PORT ANGELES — Port Angeles has a new public works and utilities director.
Thomas Hunter, 31, former utility manager for the city of Port Orchard, has been hired to oversee the largest department at Port Angeles City Hall.
His first day on the job was Monday.
“I’m just really excited to get to be a part of a leadership team at the city who is really looking to focus on a sustainable future and to improve people’s lives through utilities,” Hunter said in a Wednesday interview.
“You improve people’s lives by ensuring that they’ve got clean, safe drinking water at an affordable rate. You improve people’s lives by protecting the environment and not allowing for environmental degradation due to poor utility management.”
Hunter, a Silverdale native, brings more than 14 years of experience to the city.
The Western Washington University graduate worked at the Silverdale Water District and Kitsap Public Utility District prior to joining the city of Port Orchard.
“His knowledge and expertise in the water, sewer, streets, and stormwater divisions, along with parks and facilities, makes him a valuable asset to the city of Port Angeles,” Port Angeles City Manager Nathan West said in a prepared statement.
“I am extremely excited to have Thomas lead the public works division and join the leadership team at Port Angeles.”
Hunter replaces former Port Angeles Public Works and Utilities Director James Burke.
He will oversee the equivalent of about 96 full time employees.
The Port Angeles Public Works and Utilities Department includes engineering services, power systems and an operations division composed of streets and stormwater, wastewater, water, light operations, equipment services and solid waste utilities, according to the city budget and website.
“I could not be more excited to be here,” Hunter said at the Port Angeles City Council meeting Tuesday.
“I’m very exited for my family to get up here and join me. .. It feels like a great fit.”
In a later interview, Hunter said Port Angeles is similar to Port Orchard, where he worked for the past 4 1/2 years.
“There’s both port communities,” he said.
“Both have the same kind of environmental implications with all these creeks coming down, so very similar stormwater challenges, very similar habitat challenges and very similar in their critical areas.”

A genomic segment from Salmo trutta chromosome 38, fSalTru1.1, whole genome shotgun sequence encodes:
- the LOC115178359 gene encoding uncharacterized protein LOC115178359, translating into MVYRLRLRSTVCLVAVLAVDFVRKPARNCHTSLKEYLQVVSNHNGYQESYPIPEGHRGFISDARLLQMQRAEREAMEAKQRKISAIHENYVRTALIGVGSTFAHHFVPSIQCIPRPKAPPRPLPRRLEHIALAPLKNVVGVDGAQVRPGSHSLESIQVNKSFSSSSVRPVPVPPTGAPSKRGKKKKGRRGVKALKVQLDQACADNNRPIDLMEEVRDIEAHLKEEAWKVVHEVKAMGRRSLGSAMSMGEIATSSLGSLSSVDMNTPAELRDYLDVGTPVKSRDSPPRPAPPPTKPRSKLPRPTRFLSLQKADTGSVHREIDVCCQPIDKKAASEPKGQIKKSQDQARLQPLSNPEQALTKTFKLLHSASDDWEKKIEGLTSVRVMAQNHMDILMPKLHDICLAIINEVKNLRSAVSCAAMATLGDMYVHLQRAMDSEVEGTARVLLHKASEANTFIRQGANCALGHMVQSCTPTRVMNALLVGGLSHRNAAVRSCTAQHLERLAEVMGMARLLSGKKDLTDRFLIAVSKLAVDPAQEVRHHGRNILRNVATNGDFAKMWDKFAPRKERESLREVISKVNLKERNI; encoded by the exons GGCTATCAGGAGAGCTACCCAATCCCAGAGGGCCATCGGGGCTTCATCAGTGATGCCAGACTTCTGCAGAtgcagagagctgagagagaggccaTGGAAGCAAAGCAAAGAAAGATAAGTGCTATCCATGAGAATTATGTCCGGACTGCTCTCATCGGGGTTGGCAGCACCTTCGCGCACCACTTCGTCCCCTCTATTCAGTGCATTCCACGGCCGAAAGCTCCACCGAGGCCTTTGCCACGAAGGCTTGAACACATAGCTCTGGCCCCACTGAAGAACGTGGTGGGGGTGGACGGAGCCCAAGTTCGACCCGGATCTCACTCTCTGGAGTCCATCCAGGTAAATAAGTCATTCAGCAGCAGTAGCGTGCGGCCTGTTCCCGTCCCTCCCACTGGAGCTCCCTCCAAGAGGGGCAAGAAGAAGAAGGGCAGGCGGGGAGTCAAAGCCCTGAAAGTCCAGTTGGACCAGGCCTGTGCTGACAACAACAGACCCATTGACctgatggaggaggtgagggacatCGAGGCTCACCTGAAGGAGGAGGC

Port Angeles has more than 38 miles of arterial roadways, 86 miles of residential streets, 60 miles of sidewalk, 35 miles of alleys, six bridges, 26 traffic signals and 8,000 street signs, according to city documents.
The city’s storm system has more than 82 miles of drain pipe, 28 miles of culvert, 2,400 catch basins, 855 manholes, a pump station, 14 stormwater structures and new rain gardens.
“We’ve got a lot of lane miles to take care of, a lot of sewer and water,” Hunter said.
Hunter said his first objective will be to get to know the staff and the inner workings of the department.
“You really have to be passionate about protecting resources and utilities to do this job everyday,” Hunter said.
“I believe it’s a huge responsibility and it should be taken seriously.”
Hunter said there are numerous ways to build and maintain utilities in a sustainable and fiscally-responsibly manner.
“Picking the right method for the individual community that you’re in is important,” he added.
Hunter and his wife, Alicia, have vacationed in the Port Angeles area for more than a decade, hiking around Lake Crescent and the Elwha Valley.
“We just really enjoy the area,” Hunter said.
“It was a pretty natural fit.”
The couple is now looking for a home in Port Angeles.
“We’ve got four boys, so we’re going to need something with a little bit of room,” Hunter said.
Reporter Rob Ollikainen can be reached at 360-452-2345, ext. 56450, or at email@example.com.